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Thread: The Strategic Corporal

  1. #1
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    Oct 2005

    Default The Strategic Corporal

    I'm a Brit officer at our staff college and have recently started my research paper. So far I've got a working title of "Strategic Corporal: Man or Myth, does the Krulak thesis stand the test of time?" My intent is to discuss:

    1. What is actually meant by the term? Can a relatively junior soldier actually implement strategy? Is it instead just a recognition that every time someone makes a mistake it appears on the news 10 mins later.

    2. Have we actually seen an explosion of these people in our new 3 block war era or is it just business as usual?

    I'd be grateful for any thoughts the learned body might have or suggestions for research resources.


  2. #2

    Default Strategic Corporal

    In the 90’s I supported the Marine Corps’ Urban Warrior and Project Metropolis programs. The former set the focus on what we needed to accomplish in successfully fighting the 3BW. That focus centered on the tactical – solid TTP augmented by “select” technologies – “equipping the Marine” not “manning the equipment”. Pro Met did just that and produced the Basic Urban Skills Training (BUST) program.

    My takeaway from all that was the theme of the Strategic Corporal was ever-present in everything the Corps did – from experimenting with new TTP and technologies as well as looking at training and education in a different light.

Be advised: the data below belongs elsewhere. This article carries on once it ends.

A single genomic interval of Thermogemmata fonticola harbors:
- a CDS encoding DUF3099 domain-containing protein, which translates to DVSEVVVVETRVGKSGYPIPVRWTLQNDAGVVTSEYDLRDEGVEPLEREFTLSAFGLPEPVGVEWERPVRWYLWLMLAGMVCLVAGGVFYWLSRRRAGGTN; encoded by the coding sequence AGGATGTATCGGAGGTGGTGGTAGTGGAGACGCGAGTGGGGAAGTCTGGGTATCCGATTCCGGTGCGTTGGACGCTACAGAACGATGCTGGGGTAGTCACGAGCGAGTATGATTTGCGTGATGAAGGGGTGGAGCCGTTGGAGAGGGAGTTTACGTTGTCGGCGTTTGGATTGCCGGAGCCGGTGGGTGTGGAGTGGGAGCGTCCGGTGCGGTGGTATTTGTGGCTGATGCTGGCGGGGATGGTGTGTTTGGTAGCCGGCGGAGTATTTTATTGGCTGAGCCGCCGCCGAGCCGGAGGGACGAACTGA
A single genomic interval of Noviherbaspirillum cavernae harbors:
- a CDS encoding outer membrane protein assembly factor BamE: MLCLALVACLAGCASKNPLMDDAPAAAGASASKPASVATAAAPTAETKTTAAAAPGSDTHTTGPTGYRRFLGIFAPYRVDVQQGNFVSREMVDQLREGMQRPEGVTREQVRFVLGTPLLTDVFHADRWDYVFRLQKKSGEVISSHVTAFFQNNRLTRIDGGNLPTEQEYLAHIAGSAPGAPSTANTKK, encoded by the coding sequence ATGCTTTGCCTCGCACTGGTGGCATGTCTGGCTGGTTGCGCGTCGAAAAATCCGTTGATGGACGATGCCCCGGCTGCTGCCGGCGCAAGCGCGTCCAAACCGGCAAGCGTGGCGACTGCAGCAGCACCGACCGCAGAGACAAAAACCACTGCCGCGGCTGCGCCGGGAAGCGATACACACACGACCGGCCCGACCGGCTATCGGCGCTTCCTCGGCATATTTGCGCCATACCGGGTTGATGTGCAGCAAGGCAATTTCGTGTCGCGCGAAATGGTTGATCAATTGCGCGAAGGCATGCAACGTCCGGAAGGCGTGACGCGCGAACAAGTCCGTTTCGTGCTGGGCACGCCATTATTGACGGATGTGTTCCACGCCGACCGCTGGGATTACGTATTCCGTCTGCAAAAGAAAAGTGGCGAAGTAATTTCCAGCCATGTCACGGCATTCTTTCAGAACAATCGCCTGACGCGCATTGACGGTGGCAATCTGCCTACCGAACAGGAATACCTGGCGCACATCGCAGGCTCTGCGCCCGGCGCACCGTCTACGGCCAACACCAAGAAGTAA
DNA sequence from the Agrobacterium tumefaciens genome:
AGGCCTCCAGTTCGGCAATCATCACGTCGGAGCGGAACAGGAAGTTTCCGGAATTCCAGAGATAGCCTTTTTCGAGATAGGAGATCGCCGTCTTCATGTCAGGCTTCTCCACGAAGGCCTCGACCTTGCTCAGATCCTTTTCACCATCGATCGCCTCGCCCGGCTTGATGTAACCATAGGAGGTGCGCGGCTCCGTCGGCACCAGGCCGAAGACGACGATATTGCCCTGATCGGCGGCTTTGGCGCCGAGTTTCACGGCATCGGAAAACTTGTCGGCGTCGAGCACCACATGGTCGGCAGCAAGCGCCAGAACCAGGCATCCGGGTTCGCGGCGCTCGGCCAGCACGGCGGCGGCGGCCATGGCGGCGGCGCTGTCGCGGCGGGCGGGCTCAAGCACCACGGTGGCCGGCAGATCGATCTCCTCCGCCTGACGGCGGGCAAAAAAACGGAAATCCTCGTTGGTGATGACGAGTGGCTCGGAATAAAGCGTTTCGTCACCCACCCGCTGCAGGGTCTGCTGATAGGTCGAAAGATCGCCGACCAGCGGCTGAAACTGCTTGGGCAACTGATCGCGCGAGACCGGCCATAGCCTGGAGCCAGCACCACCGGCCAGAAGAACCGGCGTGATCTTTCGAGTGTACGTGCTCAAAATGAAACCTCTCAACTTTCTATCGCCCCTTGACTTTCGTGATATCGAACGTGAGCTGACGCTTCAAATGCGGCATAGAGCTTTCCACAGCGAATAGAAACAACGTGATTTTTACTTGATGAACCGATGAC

I never looked at the term General Krulak coined in his 1997 speech as meaning we expected our NCO’s to directly implement national strategy – as we well know that strategy may not be “well defined” at even the strategic and operational levels, much less the tactical. That said, in the perfect world the Strategic Corporal would have a full understanding of that strategy and be capable of conducting tactical actions that supported reaching the desired end-state. My interpretation of the Strategic Corporal metaphor was that the junior leader would be required to make decisions that could well affect operational and strategic outcomes and be empowered with authority that previously resided at much higher levels of command. I also believed we all fully understood the implications of modern news media and the “CNN effect” was often discussed.